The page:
It seems obvious to me that she is shooting for something bigger and is using this case as a means to appear as an “ally” of blacks in exchange for their votes.

  • 1proactive2

    This Corey character is destined for high office in the federal government under a Democrat administration. She’s the prototype for corruption of office, and abuse of power. Now, where is Florida’s governor in this? Has he moved to fire her after the revelations about her actions?

  • Sloppo

    Well, she’s a really bad prosecutor who either doesn’t know the law or thinks she’s above it. On the other hand, her Syrian heritage gives our legal system diversity strength which is much more significant than the rights of the innocent people she incarcerates, the millions of taxpayer dollars she wastes, or the guilty people who need to be prosecuted but can’t because the courts are tied up with politically motivated show-trials.

  • Lop_Eared_Galoot

    I’ll be sorry if it comes to a felony investigation (and I admit it looks like it’s going to be necessary as a function of civil liabilities impending which will make a quiet firing untenable) because, depending on outcome, that will mean dozens of Corey’s other cases may be subject to Judicial Review.

    Convicted criminals who deserve to be in prison will be writing appeals based on the apparency of her own trial in the public eye.

    The backlash from which efforts will not be added competence as crossed i’s and dotted t’s in the halls of justice, but PC timidity and tight conformity to rules and regs as fear of personal blowback for pushing cases where a confident prosecutor might win through but might also lose spectacularly. We cannot afford a legal system where the criminal attacks the reputation of his/her prosecutor before the trial begins.

    In this, I confess I am not a real believer in the justice system as it now stands.

    I have seen too many instances where it’s obvious that a felony record makes it impossible for someone who is trying hard to find a real job or affordable housing to get out of a shelter environment where they are -surrounded- by other people with similar problems and less supervision than they had in prison. It leads to torpor or violence, neither of which are good.

    White, Hispanic or Black, these victims of their own mistakes will never escape the lasting social consequences of what they did and this will leave them in a position where walking the narrow path comes with little lighted-tunnel hope.

    Which is why their penchant for continued crime doesn’t seem to change and so lifelong incarceration (which is cruel) cannot be set against a realistic condition of death penalty alternative (which is not) as the ultimate discouragement for habituated criminality.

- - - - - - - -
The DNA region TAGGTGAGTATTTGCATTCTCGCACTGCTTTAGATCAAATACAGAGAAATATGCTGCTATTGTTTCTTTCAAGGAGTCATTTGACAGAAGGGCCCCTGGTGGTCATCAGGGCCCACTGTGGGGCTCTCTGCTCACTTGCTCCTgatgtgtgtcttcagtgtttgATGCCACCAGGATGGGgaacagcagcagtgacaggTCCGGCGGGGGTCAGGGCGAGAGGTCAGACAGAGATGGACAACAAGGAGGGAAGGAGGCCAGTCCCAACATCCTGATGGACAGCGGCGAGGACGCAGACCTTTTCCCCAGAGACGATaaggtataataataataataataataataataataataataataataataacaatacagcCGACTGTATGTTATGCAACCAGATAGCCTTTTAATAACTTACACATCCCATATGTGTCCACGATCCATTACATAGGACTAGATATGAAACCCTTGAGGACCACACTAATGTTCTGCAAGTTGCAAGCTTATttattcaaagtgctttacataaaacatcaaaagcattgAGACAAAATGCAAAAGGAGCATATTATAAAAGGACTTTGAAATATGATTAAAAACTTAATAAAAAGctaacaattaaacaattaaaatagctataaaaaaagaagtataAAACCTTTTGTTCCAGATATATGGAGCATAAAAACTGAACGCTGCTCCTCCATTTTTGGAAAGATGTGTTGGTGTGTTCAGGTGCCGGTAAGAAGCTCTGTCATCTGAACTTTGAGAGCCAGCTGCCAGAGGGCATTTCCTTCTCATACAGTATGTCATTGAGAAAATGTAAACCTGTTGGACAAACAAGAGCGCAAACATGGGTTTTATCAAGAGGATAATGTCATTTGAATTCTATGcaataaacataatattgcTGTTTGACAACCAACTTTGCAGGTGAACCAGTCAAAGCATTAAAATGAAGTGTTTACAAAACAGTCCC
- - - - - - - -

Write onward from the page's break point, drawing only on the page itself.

I also believe that the amount of funds spent maintaining the dubious title of number one incarcerative society on the planet is ludicrous because inmates must be protected from themselves as much as constrained from the public and that costs. Real Money.
    Which could better be spent on different forms of welfare that acknowledged some people are just not fit for modern society. Before jail time made them outcasts at it’s edge.

    But above all this, it seems to me that having confidence in our legal system is important and we stand to blow that wide open in a way that could just as easily head opposite to our desires for no racial imperative to become a driving condition for ‘more’ justice for certain minorities than anyone else.

    Something which is broken in a way that embarrasses higher Agendas is apt to be seriously ‘fixed’, whether the repair bears any resemblance to what worked before or not.

    I don’t have an answer here because it appears, in hindsight, that the Zimmerman prosecution was not only excessive but stupid in reaching for an unwarranted indictment on the basis of withheld exculpatory evidence and thus losing the chance at a lesser one which perhaps better fit the uncertainties of evidence if not motive.

    I admit I don’t like playing the ‘Z-Man’ elevation game because I don’t believe endorsing Hispanics furthers our cause either and yet I am glad that he escaped unjust prosecution.

    Regardless of this, we need to beware witch hunting that equates judicial failure with instant ‘Nifong her!’ ignominy.

    If only because we all live a little bit in fear of The Law and so could unintentionally be transferring that psychology to an opinion which also aids Blacks looking for excuses as prosecutorial malfeasance being the cause of Zimmerman’s rendered verdict rather than the fact that Trayvon Martin got himself in a position where being gutshot was an earned outcome.

    A large part of me feels that we need to make this go away as efficiently and privately as possible. Clean our own judicial house, behind closed doors, get Zimmerman and the Whistleblower their cash via extrajudicial settlement and move on.

    A lot will depend on exactly how much Corey is willing to fall on her sword or has to be pushed.

  • anarchyst

    Eliminate “qualified immunity” for ALL public officials and you will see a change. It public officials knew that they could be personally sued for their “official” actions, they might be more inclined to behave themselves . . .